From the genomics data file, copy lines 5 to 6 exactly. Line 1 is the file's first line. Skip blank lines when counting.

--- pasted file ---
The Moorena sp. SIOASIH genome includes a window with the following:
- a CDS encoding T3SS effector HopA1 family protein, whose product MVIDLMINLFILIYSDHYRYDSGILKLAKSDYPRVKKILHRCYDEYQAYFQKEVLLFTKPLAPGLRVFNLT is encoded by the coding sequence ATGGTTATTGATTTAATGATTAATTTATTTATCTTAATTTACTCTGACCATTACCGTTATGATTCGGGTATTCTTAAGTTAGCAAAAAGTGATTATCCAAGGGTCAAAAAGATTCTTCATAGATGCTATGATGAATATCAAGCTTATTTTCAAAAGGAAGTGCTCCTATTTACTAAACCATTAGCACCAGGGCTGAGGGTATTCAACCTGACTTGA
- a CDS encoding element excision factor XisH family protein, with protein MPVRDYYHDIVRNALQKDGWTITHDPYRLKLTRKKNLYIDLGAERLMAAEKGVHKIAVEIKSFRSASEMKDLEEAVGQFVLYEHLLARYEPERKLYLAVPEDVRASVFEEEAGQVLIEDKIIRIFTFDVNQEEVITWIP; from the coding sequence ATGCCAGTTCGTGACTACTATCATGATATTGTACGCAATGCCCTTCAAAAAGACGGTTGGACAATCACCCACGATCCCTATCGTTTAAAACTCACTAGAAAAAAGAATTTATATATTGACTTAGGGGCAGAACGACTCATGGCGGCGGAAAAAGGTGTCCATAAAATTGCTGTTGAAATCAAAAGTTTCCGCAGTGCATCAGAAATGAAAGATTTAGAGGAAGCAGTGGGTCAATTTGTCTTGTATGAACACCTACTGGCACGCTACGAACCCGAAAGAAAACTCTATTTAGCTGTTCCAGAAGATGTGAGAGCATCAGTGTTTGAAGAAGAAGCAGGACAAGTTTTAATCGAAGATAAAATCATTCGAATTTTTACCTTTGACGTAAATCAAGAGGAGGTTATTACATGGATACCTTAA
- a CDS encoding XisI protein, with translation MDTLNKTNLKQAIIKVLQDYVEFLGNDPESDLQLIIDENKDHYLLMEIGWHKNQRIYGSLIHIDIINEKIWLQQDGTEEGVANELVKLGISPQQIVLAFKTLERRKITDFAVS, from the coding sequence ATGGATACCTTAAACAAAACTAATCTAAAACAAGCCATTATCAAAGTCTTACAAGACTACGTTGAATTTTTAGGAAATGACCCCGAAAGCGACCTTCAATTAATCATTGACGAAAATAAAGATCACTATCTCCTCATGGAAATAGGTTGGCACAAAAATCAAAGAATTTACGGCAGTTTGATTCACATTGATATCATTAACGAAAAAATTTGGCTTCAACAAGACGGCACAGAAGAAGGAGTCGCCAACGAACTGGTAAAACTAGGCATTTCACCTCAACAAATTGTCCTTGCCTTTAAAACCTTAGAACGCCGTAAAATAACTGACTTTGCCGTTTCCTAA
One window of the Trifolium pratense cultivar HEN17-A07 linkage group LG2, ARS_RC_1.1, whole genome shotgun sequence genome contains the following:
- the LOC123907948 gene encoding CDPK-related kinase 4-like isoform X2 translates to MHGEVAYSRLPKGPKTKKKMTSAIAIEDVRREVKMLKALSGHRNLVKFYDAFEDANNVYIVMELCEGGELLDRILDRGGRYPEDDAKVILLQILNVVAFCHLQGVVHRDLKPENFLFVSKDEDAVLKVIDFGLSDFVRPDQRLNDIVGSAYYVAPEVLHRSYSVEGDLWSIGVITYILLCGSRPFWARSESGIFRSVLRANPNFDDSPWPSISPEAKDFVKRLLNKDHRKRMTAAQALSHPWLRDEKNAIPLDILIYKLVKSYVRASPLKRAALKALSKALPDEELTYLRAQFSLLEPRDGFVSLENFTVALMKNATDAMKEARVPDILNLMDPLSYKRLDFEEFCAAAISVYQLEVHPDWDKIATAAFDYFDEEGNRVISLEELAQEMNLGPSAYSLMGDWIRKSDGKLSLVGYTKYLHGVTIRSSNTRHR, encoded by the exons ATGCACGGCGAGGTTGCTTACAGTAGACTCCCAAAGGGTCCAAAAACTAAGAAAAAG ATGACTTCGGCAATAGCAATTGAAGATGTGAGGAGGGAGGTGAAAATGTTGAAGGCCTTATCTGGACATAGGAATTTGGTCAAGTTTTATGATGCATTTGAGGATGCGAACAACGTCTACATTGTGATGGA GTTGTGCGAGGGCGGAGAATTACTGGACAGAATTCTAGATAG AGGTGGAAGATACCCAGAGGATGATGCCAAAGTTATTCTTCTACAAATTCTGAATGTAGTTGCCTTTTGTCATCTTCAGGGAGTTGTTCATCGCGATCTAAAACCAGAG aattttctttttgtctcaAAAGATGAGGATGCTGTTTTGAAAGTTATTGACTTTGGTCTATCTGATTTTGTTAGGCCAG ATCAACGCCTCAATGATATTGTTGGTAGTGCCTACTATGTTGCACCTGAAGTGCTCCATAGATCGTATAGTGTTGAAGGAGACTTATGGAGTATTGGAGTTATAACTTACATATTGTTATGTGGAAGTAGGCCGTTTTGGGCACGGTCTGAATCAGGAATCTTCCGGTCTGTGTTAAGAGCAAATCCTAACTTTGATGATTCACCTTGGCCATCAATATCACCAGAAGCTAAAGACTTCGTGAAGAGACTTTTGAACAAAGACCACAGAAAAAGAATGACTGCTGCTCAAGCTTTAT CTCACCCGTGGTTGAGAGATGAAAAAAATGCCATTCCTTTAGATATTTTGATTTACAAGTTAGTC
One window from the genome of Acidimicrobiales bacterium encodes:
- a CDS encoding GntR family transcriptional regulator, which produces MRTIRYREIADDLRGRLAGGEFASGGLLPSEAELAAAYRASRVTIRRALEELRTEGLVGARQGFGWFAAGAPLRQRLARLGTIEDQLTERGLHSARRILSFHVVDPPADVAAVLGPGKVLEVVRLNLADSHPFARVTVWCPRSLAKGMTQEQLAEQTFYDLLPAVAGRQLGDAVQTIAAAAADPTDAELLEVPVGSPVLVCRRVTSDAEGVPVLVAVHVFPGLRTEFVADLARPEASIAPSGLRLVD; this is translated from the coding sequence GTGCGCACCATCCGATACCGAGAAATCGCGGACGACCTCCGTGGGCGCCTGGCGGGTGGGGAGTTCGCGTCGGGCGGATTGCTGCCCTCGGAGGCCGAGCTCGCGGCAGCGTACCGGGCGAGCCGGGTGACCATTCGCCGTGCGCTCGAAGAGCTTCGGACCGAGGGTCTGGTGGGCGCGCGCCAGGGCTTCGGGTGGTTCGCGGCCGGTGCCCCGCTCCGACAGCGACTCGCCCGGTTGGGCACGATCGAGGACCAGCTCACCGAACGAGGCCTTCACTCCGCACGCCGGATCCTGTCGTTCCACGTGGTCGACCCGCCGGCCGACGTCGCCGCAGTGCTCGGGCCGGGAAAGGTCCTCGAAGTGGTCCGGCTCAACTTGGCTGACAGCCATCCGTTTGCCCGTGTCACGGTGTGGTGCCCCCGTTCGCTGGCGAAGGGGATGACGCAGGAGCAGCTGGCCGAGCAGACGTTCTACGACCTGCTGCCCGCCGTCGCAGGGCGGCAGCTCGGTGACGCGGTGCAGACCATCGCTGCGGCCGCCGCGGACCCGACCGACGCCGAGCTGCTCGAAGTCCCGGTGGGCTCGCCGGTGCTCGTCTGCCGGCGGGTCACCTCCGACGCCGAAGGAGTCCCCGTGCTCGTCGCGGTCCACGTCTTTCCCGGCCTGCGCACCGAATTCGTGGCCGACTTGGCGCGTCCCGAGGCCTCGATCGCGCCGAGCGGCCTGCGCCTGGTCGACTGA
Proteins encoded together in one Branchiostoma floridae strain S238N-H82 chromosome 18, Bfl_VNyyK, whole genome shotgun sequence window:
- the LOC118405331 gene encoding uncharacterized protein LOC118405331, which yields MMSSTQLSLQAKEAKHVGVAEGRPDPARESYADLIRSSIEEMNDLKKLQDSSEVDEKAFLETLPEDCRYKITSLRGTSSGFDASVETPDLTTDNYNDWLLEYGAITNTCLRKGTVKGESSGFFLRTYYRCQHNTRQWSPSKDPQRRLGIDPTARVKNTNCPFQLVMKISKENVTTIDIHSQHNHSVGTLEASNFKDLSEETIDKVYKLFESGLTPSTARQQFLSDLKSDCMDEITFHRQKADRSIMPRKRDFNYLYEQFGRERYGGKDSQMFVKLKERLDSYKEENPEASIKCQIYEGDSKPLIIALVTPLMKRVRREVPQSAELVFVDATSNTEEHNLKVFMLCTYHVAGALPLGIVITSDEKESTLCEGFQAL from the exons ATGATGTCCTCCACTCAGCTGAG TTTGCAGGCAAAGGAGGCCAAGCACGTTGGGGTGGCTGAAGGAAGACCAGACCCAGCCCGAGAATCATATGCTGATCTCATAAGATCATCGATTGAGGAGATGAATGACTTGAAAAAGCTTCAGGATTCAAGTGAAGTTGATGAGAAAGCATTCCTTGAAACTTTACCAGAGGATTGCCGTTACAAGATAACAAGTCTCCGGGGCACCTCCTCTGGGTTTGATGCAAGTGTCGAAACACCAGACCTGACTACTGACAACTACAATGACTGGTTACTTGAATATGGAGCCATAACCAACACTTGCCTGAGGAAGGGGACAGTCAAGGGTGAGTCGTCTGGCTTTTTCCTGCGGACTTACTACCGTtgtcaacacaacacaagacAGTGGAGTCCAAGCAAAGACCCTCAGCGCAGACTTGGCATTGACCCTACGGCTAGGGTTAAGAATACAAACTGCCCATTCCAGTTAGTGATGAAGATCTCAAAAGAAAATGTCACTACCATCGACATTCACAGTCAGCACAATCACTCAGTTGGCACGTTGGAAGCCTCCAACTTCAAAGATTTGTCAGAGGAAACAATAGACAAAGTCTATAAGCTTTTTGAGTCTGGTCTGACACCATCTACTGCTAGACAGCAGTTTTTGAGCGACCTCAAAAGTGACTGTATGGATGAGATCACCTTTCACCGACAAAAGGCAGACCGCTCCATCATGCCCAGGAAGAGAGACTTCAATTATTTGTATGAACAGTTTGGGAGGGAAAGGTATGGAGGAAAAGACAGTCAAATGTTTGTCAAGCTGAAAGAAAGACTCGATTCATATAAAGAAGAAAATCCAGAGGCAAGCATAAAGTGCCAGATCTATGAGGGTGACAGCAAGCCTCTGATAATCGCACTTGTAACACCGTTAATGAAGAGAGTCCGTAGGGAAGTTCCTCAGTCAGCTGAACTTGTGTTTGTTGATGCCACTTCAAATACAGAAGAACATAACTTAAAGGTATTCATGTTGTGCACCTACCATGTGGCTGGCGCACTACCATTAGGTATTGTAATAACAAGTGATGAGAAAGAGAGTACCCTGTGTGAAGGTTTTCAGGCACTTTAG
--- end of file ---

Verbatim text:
One window of the Trifolium pratense cultivar HEN17-A07 linkage group LG2, ARS_RC_1.1, whole genome shotgun sequence genome contains the following:
- the LOC123907948 gene encoding CDPK-related kinase 4-like isoform X2 translates to MHGEVAYSRLPKGPKTKKKMTSAIAIEDVRREVKMLKALSGHRNLVKFYDAFEDANNVYIVMELCEGGELLDRILDRGGRYPEDDAKVILLQILNVVAFCHLQGVVHRDLKPENFLFVSKDEDAVLKVIDFGLSDFVRPDQRLNDIVGSAYYVAPEVLHRSYSVEGDLWSIGVITYILLCGSRPFWARSESGIFRSVLRANPNFDDSPWPSISPEAKDFVKRLLNKDHRKRMTAAQALSHPWLRDEKNAIPLDILIYKLVKSYVRASPLKRAALKALSKALPDEELTYLRAQFSLLEPRDGFVSLENFTVALMKNATDAMKEARVPDILNLMDPLSYKRLDFEEFCAAAISVYQLEVHPDWDKIATAAFDYFDEEGNRVISLEELAQEMNLGPSAYSLMGDWIRKSDGKLSLVGYTKYLHGVTIRSSNTRHR, encoded by the exons ATGCACGGCGAGGTTGCTTACAGTAGACTCCCAAAGGGTCCAAAAACTAAGAAAAAG ATGACTTCGGCAATAGCAATTGAAGATGTGAGGAGGGAGGTGAAAATGTTGAAGGCCTTATCTGGACATAGGAATTTGGTCAAGTTTTATGATGCATTTGAGGATGCGAACAACGTCTACATTGTGATGGA GTTGTGCGAGGGCGGAGAATTACTGGACAGAATTCTAGATAG AGGTGGAAGATACCCAGAGGATGATGCCAAAGTTATTCTTCTACAAATTCTGAATGTAGTTGCCTTTTGTCATCTTCAGGGAGTTGTTCATCGCGATCTAAAACCAGAG aattttctttttgtctcaAAAGATGAGGATGCTGTTTTGAAAGTTATTGACTTTGGTCTATCTGATTTTGTTAGGCCAG ATCAACGCCTCAATGATATTGTTGGTAGTGCCTACTATGTTGCACCTGAAGTGCTCCATAGATCGTATAGTGTTGAAGGAGACTTATGGAGTATTGGAGTTATAACTTACATATTGTTATGTGGAAGTAGGCCGTTTTGGGCACGGTCTGAATCAGGAATCTTCCGGTCTGTGTTAAGAGCAAATCCTAACTTTGATGATTCACCTTGGCCATCAATATCACCAGAAGCTAAAGACTTCGTGAAGAGACTTTTGAACAAAGACCACAGAAAAAGAATGACTGCTGCTCAAGCTTTAT CTCACCCGTGGTTGAGAGATGAAAAAAATGCCATTCCTTTAGATATTTTGATTTACAAGTTAGTC